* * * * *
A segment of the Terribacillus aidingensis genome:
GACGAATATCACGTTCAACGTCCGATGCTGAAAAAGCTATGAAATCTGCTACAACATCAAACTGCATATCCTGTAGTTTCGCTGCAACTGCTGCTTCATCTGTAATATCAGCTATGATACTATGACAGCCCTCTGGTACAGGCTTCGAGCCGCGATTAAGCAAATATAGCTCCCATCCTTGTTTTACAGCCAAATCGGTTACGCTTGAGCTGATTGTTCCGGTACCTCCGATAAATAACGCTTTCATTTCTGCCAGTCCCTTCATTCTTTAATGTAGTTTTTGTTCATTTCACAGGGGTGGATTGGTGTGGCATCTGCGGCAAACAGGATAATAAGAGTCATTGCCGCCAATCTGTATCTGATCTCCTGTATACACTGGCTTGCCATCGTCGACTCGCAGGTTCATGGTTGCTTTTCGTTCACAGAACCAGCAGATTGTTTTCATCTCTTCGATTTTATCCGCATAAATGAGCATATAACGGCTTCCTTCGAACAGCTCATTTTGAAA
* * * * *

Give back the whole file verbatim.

A segment of the Terribacillus aidingensis genome:
GACGAATATCACGTTCAACGTCCGATGCTGAAAAAGCTATGAAATCTGCTACAACATCAAACTGCATATCCTGTAGTTTCGCTGCAACTGCTGCTTCATCTGTAATATCAGCTATGATACTATGACAGCCCTCTGGTACAGGCTTCGAGCCGCGATTAAGCAAATATAGCTCCCATCCTTGTTTTACAGCCAAATCGGTTACGCTTGAGCTGATTGTTCCGGTACCTCCGATAAATAACGCTTTCATTTCTGCCAGTCCCTTCATTCTTTAATGTAGTTTTTGTTCATTTCACAGGGGTGGATTGGTGTGGCATCTGCGGCAAACAGGATAATAAGAGTCATTGCCGCCAATCTGTATCTGATCTCCTGTATACACTGGCTTGCCATCGTCGACTCGCAGGTTCATGGTTGCTTTTCGTTCACAGAACCAGCAGATTGTTTTCATCTCTTCGATTTTATCCGCATAAATGAGCATATAACGGCTTCCTTCGAACAGCTCATTTTGAAA